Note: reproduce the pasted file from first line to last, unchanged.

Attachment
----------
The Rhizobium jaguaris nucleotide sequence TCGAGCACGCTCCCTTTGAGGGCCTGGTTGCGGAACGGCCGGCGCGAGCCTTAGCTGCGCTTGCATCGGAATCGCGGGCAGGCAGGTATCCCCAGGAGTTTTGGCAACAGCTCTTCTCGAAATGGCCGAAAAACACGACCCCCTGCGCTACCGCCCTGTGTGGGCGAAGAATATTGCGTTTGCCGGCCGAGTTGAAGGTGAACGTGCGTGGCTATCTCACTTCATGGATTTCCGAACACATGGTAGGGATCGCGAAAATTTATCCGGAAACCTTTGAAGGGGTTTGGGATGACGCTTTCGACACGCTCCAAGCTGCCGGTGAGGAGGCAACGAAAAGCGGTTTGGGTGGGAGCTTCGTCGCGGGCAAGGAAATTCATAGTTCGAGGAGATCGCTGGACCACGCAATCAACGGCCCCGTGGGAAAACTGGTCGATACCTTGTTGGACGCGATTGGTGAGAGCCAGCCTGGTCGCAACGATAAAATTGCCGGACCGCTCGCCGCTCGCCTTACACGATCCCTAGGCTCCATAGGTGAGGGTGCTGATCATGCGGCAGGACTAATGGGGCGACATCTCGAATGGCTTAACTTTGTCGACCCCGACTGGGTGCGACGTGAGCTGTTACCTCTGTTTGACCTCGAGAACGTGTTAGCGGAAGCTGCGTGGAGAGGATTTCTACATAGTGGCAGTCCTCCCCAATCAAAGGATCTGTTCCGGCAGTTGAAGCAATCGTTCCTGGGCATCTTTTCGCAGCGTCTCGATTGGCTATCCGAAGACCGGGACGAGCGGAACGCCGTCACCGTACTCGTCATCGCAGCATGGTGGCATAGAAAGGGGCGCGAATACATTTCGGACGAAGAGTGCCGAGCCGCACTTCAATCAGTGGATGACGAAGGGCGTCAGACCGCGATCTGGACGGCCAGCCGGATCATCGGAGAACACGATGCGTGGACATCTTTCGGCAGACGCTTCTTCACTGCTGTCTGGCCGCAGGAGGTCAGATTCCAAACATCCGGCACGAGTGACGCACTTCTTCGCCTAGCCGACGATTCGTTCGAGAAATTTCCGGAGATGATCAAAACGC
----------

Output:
The Rhizobium jaguaris nucleotide sequence TCGAGCACGCTCCCTTTGAGGGCCTGGTTGCGGAACGGCCGGCGCGAGCCTTAGCTGCGCTTGCATCGGAATCGCGGGCAGGCAGGTATCCCCAGGAGTTTTGGCAACAGCTCTTCTCGAAATGGCCGAAAAACACGACCCCCTGCGCTACCGCCCTGTGTGGGCGAAGAATATTGCGTTTGCCGGCCGAGTTGAAGGTGAACGTGCGTGGCTATCTCACTTCATGGATTTCCGAACACATGGTAGGGATCGCGAAAATTTATCCGGAAACCTTTGAAGGGGTTTGGGATGACGCTTTCGACACGCTCCAAGCTGCCGGTGAGGAGGCAACGAAAAGCGGTTTGGGTGGGAGCTTCGTCGCGGGCAAGGAAATTCATAGTTCGAGGAGATCGCTGGACCACGCAATCAACGGCCCCGTGGGAAAACTGGTCGATACCTTGTTGGACGCGATTGGTGAGAGCCAGCCTGGTCGCAACGATAAAATTGCCGGACCGCTCGCCGCTCGCCTTACACGATCCCTAGGCTCCATAGGTGAGGGTGCTGATCATGCGGCAGGACTAATGGGGCGACATCTCGAATGGCTTAACTTTGTCGACCCCGACTGGGTGCGACGTGAGCTGTTACCTCTGTTTGACCTCGAGAACGTGTTAGCGGAAGCTGCGTGGAGAGGATTTCTACATAGTGGCAGTCCTCCCCAATCAAAGGATCTGTTCCGGCAGTTGAAGCAATCGTTCCTGGGCATCTTTTCGCAGCGTCTCGATTGGCTATCCGAAGACCGGGACGAGCGGAACGCCGTCACCGTACTCGTCATCGCAGCATGGTGGCATAGAAAGGGGCGCGAATACATTTCGGACGAAGAGTGCCGAGCCGCACTTCAATCAGTGGATGACGAAGGGCGTCAGACCGCGATCTGGACGGCCAGCCGGATCATCGGAGAACACGATGCGTGGACATCTTTCGGCAGACGCTTCTTCACTGCTGTCTGGCCGCAGGAGGTCAGATTCCAAACATCCGGCACGAGTGACGCACTTCTTCGCCTAGCCGACGATTCGTTCGAGAAATTTCCGGAGATGATCAAAACGC